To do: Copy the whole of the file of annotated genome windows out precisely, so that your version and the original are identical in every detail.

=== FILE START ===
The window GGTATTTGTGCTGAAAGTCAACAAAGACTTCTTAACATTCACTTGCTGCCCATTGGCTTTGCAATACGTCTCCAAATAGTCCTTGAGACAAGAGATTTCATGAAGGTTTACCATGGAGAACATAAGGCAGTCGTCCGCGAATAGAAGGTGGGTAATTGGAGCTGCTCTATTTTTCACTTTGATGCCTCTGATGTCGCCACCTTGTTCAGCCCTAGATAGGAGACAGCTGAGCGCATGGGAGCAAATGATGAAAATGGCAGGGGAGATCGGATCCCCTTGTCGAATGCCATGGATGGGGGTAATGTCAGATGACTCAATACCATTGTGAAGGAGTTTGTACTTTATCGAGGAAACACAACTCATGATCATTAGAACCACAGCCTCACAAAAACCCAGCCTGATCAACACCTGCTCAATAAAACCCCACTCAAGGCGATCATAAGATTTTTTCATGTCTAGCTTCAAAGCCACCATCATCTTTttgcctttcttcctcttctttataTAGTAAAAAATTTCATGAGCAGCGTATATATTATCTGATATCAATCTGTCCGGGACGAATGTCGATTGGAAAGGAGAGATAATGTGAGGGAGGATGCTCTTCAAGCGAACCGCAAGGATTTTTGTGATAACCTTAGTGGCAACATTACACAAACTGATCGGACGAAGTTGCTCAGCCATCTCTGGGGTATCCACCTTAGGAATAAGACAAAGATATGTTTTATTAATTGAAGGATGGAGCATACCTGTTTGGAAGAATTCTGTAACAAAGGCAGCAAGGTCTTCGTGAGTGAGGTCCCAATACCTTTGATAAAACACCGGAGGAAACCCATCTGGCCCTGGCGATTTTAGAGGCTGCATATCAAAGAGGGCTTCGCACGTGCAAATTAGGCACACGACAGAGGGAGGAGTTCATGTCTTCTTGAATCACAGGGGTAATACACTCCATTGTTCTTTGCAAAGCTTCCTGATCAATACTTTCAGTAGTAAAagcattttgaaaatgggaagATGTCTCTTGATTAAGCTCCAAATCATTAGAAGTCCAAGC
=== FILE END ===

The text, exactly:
The window GGTATTTGTGCTGAAAGTCAACAAAGACTTCTTAACATTCACTTGCTGCCCATTGGCTTTGCAATACGTCTCCAAATAGTCCTTGAGACAAGAGATTTCATGAAGGTTTACCATGGAGAACATAAGGCAGTCGTCCGCGAATAGAAGGTGGGTAATTGGAGCTGCTCTATTTTTCACTTTGATGCCTCTGATGTCGCCACCTTGTTCAGCCCTAGATAGGAGACAGCTGAGCGCATGGGAGCAAATGATGAAAATGGCAGGGGAGATCGGATCCCCTTGTCGAATGCCATGGATGGGGGTAATGTCAGATGACTCAATACCATTGTGAAGGAGTTTGTACTTTATCGAGGAAACACAACTCATGATCATTAGAACCACAGCCTCACAAAAACCCAGCCTGATCAACACCTGCTCAATAAAACCCCACTCAAGGCGATCATAAGATTTTTTCATGTCTAGCTTCAAAGCCACCATCATCTTTttgcctttcttcctcttctttataTAGTAAAAAATTTCATGAGCAGCGTATATATTATCTGATATCAATCTGTCCGGGACGAATGTCGATTGGAAAGGAGAGATAATGTGAGGGAGGATGCTCTTCAAGCGAACCGCAAGGATTTTTGTGATAACCTTAGTGGCAACATTACACAAACTGATCGGACGAAGTTGCTCAGCCATCTCTGGGGTATCCACCTTAGGAATAAGACAAAGATATGTTTTATTAATTGAAGGATGGAGCATACCTGTTTGGAAGAATTCTGTAACAAAGGCAGCAAGGTCTTCGTGAGTGAGGTCCCAATACCTTTGATAAAACACCGGAGGAAACCCATCTGGCCCTGGCGATTTTAGAGGCTGCATATCAAAGAGGGCTTCGCACGTGCAAATTAGGCACACGACAGAGGGAGGAGTTCATGTCTTCTTGAATCACAGGGGTAATACACTCCATTGTTCTTTGCAAAGCTTCCTGATCAATACTTTCAGTAGTAAAagcattttgaaaatgggaagATGTCTCTTGATTAAGCTCCAAATCATTAGAAGTCCAAGC